Collected comments to avoid the possibility of deletion and if anyone can remember the TV show feel free to edit it in.
When a' wert lad it was a common phrase to use to ask someone if something was wrong (not just in Yorkshire).
I'm not sure but I think the phrase was 'overpopularised' by a 60/70's UK TV serialised drama (which I can't remember the name of) where a young boy would run in to his house and proclaim Mam, Da, come quick, there's trouble at pit.
The pit does indeed mean a shaft coal mine and the trouble was either an accident or a union/worker/boss based problem. It's use now is idiomatic to mean 'a problem'.
Trouble at mill was an even earlier version of the same thing, this time relating to the cotton mills of 19th Century (Northern) England.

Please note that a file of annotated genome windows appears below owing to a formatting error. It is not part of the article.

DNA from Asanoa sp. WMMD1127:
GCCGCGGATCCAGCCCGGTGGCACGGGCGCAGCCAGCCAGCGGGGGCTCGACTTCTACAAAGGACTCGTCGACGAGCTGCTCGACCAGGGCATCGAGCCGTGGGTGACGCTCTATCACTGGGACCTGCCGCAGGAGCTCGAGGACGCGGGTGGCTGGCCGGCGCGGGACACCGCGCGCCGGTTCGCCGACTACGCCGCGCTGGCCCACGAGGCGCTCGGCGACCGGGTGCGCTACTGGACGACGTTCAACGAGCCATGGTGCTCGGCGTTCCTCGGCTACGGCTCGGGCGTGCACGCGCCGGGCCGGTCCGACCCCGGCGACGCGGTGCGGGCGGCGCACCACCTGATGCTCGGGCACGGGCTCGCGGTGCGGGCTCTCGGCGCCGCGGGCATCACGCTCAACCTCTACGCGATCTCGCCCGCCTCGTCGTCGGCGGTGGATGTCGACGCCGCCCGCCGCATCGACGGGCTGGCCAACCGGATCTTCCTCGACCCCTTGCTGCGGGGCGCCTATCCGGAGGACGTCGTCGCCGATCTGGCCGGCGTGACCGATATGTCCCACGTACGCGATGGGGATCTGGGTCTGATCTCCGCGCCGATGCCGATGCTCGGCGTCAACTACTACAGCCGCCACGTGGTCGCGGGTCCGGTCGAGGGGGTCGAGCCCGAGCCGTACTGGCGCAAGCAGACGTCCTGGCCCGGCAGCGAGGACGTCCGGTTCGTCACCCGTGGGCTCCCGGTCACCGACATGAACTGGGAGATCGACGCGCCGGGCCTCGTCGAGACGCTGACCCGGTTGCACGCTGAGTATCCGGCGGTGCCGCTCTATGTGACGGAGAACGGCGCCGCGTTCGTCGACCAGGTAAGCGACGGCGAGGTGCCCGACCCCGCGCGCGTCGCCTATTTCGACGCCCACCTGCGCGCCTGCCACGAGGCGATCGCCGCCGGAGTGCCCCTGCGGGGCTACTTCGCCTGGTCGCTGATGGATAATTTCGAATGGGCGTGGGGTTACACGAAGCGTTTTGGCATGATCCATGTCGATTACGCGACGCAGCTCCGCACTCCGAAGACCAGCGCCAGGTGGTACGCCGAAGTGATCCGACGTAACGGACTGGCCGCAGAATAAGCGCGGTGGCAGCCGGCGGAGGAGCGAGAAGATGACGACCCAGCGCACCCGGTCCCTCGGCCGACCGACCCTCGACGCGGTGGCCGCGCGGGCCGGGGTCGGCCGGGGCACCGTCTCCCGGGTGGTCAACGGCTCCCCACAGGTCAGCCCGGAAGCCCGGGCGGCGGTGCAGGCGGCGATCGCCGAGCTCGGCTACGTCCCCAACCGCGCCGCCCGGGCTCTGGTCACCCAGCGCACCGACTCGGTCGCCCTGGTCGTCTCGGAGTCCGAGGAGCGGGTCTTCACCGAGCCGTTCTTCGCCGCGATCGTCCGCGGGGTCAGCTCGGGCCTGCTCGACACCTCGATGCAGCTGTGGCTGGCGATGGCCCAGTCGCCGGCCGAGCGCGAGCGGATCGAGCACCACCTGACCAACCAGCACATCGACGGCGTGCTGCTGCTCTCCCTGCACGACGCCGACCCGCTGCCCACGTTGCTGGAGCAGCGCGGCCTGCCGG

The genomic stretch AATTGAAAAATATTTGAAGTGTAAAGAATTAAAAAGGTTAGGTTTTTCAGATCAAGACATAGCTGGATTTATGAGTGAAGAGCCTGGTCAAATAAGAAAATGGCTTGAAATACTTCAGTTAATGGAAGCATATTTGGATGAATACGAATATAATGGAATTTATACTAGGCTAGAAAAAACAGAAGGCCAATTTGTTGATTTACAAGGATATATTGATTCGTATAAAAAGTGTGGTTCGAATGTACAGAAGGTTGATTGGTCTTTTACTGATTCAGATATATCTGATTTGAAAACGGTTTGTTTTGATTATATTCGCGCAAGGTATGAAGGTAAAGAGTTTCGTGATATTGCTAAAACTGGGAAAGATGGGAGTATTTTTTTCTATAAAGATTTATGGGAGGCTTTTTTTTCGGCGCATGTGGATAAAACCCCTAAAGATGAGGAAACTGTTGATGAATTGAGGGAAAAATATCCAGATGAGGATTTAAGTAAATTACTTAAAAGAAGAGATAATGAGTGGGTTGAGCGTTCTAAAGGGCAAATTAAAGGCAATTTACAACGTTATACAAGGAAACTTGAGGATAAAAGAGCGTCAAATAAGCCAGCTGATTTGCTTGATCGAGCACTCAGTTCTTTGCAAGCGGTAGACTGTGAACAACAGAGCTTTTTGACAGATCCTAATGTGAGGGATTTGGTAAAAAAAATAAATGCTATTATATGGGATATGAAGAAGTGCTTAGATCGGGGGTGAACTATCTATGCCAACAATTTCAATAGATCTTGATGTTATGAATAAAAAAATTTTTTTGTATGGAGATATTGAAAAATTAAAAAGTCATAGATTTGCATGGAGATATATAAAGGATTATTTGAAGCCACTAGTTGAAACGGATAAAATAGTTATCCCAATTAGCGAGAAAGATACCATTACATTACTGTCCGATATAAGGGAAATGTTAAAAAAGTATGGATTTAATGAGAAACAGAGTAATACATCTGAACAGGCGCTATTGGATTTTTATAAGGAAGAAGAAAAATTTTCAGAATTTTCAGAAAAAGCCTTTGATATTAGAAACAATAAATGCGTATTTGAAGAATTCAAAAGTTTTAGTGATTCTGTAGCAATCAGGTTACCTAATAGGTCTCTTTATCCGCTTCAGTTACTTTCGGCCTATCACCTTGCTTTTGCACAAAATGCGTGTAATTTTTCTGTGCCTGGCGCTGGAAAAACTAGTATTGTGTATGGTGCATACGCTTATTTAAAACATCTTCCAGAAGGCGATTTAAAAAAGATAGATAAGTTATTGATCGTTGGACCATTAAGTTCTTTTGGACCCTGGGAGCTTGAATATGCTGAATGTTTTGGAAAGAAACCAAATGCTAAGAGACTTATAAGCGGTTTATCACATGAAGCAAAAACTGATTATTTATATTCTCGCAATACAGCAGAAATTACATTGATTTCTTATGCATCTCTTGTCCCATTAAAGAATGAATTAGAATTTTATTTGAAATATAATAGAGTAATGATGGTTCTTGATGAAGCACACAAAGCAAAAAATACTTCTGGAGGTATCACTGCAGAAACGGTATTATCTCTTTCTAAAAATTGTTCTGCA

There is no shortage of Americans on this site, so perhaps one or two might chime in with their feelings. It is along similar lines to the Lassie phrase Trouble at the old mill. I'm not sure if it's still in use in the UK amongst the younger generation, but I'm confident trouble at mill will still be widely known as it's the older of the two, trouble at pit might have slipped a bit due to the demise of the coal mining industry.
The only TV series I can think of is the 60's drama Inheritance but that was about cotton mills. I keep thinking of Norman Wisdom but that would not have been a series.
Further investigation shows that Inheritance http://en.wikipedia.org/wiki/Inheritance_(TV_series) is the TV show that made trouble at mill a 'catchphrase' which could be what prompted Monty Python to parody it a few years later.
I'm now thinking that possibly When the boat comes in http://en.wikipedia.org/wiki/When_the_Boat_Comes_In popularised trouble at pit.